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Criminal defense may include questioning validity of evidence

Criminal investigations may take years to complete, and even then police may find no resolution. When the case involves a murder, investigators may feel especially driven to make an arrest and bring closure to family members and loved ones of the victim. While the evidence against someone accused of such crimes may seem foolproof, a strong criminal defense may certainly bring some doubt upon the validity of that evidence.

One example of a lengthy investigation is a Louisiana murder case from over a year ago. Police arrived at a residence after receiving a call about a shooting. Upon entering the home, officers came across a man who had been fatally shot. As they searched closets in the home, police found someone else who claimed to have witnessed the incident.

Police collected evidence from the scene and determined the identity of the alleged shooter through DNA analysis. When officers arrested the man they believed responsible, the man apparently gave a detailed confession, including implicating another man for transporting him to and from the murder scene. Using the confession and information from supposed witnesses, police arrested the implicated man and charged him with second-degree murder.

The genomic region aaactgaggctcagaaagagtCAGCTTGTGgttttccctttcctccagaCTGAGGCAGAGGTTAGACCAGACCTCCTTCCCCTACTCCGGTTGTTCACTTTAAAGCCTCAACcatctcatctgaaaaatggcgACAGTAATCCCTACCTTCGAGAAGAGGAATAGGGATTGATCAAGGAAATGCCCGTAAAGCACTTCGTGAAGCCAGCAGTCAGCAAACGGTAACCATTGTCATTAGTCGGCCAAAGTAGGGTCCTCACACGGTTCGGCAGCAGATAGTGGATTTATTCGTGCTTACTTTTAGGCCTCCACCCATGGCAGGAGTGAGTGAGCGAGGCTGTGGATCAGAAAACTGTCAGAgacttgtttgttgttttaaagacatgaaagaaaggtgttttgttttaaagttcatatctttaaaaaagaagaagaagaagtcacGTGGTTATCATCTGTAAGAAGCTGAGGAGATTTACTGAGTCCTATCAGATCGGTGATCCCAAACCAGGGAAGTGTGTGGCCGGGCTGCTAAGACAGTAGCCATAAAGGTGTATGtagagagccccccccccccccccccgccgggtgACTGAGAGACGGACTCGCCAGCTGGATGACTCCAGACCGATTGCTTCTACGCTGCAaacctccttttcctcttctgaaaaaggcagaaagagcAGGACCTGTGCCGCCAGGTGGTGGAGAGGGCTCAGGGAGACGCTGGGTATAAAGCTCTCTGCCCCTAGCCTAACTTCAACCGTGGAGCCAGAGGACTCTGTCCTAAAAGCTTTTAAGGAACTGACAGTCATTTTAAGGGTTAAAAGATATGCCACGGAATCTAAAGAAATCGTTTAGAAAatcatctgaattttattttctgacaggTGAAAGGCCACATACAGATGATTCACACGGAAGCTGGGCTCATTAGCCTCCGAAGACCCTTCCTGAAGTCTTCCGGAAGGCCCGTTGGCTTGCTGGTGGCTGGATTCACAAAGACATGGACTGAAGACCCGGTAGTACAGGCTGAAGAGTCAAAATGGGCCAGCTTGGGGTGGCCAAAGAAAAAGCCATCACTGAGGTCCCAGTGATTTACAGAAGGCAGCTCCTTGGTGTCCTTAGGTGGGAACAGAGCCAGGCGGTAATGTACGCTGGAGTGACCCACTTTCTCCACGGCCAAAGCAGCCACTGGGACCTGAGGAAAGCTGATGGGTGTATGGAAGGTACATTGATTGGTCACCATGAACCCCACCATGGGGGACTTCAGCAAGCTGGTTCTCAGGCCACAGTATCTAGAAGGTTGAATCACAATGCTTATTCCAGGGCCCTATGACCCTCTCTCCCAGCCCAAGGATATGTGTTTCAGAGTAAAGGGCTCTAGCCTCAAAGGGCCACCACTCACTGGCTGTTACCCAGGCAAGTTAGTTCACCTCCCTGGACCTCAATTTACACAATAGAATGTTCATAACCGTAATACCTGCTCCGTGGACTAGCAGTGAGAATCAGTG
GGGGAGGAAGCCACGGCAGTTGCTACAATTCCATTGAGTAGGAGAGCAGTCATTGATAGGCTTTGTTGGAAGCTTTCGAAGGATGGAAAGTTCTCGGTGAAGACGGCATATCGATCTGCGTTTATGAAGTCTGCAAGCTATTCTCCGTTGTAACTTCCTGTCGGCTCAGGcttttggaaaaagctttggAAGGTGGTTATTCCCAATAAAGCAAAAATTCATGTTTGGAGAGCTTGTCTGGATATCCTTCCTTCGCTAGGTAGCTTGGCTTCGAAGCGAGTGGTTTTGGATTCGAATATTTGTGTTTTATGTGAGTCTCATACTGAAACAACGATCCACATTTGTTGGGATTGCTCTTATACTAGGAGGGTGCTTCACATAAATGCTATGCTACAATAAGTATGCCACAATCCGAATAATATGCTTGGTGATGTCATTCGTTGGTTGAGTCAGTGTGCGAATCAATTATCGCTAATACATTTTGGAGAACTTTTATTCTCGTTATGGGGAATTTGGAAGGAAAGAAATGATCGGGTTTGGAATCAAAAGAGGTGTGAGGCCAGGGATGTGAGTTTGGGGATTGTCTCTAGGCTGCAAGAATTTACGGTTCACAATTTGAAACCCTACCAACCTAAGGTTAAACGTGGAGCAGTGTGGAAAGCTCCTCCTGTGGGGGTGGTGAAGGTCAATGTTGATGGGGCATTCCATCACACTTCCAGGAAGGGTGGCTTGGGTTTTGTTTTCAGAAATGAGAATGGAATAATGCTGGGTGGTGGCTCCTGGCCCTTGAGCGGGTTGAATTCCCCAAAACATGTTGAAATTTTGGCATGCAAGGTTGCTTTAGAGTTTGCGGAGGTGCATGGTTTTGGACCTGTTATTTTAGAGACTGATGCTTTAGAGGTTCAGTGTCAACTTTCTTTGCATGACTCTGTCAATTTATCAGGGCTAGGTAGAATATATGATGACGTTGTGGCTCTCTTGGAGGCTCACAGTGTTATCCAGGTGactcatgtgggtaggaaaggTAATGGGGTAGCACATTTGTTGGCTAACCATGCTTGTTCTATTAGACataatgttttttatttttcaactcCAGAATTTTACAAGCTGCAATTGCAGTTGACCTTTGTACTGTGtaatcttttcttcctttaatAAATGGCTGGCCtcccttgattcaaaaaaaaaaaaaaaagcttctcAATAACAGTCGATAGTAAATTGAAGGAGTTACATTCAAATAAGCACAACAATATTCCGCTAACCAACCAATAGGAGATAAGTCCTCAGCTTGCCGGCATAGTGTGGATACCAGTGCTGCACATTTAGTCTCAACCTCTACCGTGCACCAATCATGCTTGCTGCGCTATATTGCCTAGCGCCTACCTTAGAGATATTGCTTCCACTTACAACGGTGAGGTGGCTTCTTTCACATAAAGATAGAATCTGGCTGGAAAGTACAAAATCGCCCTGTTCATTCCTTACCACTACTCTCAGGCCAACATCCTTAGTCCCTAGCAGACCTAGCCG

Criminal defense attorneys know that eyewitness testimony is not always reliable. Additionally, the information offered in a confession during police interrogation may be based upon ulterior motives. Finally, the reliability of DNA and other forensic evidence cannot always be trusted due to questionable practices in some crime labs. Knowing such things, someone in Louisiana has every reason to seek the assistance of an attorney when facing criminal charges.

Source: kadn.com, "DNA evidence leads to second arrest made in 2016 murder case", Aug. 14, 2017

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